At the same time, agricultural training is offered to support the farmers in caring for their cacao trees, teaching techniques for fertilizing, pest control and pruning. “We give them the knowledge to produce better cacao, and this produces better-tasting products, so it’s a win-win situation,” Bernardino said.

Investing in a future for all

Hiromichi Matono

The commitment to the cacao farmers extends to their families and neighbors through the Next Generation Cacao Foundation, which contributes to economic and social development. For example, the foundation offers educational scholarships for farmers’ children and builds schools and other resources that benefit the local community.

A separate initiative with similar goals is the Bakery School Foundation, which was established in 2014 to provide quality education in developing countries for young people aspiring to be bakers or pastry chefs. There are currently Puratos supported bakery schools in India, Brazil, Mexico, South Africa and Romania, and already hundreds of students have graduated and secured employment in their chosen fields.

Bernardino and his management team are committed to rolling out the Cacao-Trace initiative in Japan for around 80% of the volume by 2023. While noting that this is much higher than in most other markets, he feels it is very important to raise awareness of sustainability issues in Japan and to demonstrate the company’s commitment.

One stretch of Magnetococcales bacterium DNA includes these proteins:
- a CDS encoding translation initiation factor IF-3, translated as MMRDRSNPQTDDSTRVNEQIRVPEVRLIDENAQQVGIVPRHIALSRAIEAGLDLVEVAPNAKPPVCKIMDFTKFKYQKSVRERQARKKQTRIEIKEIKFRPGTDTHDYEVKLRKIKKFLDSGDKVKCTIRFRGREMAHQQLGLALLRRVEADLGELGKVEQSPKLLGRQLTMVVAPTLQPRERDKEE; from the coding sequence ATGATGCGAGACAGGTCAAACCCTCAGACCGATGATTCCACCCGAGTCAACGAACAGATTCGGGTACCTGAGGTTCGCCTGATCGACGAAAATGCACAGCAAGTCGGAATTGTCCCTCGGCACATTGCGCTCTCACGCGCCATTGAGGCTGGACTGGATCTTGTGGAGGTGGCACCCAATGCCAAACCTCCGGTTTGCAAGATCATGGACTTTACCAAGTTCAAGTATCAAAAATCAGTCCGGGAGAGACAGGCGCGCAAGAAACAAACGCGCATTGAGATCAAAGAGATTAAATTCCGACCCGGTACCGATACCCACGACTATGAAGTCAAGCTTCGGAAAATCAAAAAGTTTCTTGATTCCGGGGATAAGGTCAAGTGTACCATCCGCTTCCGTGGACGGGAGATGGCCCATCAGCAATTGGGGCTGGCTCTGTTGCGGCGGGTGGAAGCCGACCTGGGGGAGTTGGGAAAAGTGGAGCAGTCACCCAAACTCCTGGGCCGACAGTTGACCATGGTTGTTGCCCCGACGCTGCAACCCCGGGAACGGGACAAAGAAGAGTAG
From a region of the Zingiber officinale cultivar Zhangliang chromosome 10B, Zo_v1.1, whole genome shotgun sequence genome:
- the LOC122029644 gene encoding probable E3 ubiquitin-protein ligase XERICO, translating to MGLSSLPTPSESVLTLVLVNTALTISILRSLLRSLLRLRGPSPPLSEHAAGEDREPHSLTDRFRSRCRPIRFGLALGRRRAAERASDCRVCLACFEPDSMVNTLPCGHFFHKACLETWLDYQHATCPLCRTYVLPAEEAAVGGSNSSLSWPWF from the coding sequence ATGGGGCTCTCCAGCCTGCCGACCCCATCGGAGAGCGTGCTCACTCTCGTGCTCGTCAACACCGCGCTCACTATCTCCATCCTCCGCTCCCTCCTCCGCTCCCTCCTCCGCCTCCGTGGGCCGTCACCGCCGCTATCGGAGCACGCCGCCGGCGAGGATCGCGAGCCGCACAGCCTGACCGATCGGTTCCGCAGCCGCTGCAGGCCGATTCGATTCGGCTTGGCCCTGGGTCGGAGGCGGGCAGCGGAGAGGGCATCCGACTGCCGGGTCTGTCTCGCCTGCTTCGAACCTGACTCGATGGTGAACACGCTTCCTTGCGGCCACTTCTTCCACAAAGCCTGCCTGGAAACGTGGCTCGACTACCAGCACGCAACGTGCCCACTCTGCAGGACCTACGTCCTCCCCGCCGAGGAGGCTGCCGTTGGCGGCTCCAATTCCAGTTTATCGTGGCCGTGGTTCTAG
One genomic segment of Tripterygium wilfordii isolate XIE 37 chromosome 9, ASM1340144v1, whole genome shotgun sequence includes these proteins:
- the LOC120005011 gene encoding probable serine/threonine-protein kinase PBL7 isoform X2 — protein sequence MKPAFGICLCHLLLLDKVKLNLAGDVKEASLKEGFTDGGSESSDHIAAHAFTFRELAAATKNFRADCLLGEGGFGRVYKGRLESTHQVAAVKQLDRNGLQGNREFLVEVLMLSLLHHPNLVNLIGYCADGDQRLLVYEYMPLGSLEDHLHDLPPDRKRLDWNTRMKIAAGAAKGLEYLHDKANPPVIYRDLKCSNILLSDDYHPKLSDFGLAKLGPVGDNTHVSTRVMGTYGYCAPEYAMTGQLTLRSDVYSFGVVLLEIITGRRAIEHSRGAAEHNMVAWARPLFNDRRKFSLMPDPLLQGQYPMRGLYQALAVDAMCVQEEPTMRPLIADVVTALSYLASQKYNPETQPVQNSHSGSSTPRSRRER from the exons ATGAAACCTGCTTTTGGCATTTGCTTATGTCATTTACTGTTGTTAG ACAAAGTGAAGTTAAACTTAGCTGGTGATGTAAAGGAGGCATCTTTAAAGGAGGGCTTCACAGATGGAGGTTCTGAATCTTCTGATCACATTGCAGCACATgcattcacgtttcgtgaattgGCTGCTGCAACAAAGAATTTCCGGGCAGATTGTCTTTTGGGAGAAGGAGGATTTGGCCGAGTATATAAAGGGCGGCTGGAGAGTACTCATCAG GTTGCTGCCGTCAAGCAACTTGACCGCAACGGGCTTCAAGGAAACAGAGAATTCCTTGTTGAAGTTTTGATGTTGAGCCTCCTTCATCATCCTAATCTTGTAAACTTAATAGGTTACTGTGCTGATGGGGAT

“When people are informed about the issues that exist in the fairness of the distribution of value, they are supportive,” he said. “We want to make Japan an early adoption pioneer. We believe it can enhance our image as a company which is making a difference and bringing a new dimension to the world of food.”

Bread’s future lies in its past

Hiromichi Matono

Puratos is also bringing its expertise in bread-making to Japan through the rich taste of its sourdough. Bernardino points out that Japan has become the biggest Asian market for bread in terms of consumption, and that people are continually seeking unique flavors and textures.

“We say that ‘the future of bread lies in its past.’ Bread used to taste fantastic, then it became rather impersonal with mass production, but sourdough brings back that good taste, and now more and more interesting types of breads are being seen here in Japan,” Bernardino explained.

With a commitment to health and well-being, Puratos is continually seeking ways to incorporate products with less fat and sugar and more grain and fruit into its lineup. Another initiative is Plant Forward, which aims to offer solutions for the growing number of customers who want plant-based alternatives for their sweets and baking products.

As might be expected, Bernardino enjoys sweets and names “simple and old-fashioned fruit tarts” as one of his favorites. He also loves to cook, and prepares dinner nearly every night for his family. “One special thing I like to prepare is a Portuguese fish dish, where you mix octopus and squid with tomato, paprika and onion, and stew them in a sauce with coriander. It is very tasty!” he said with a smile.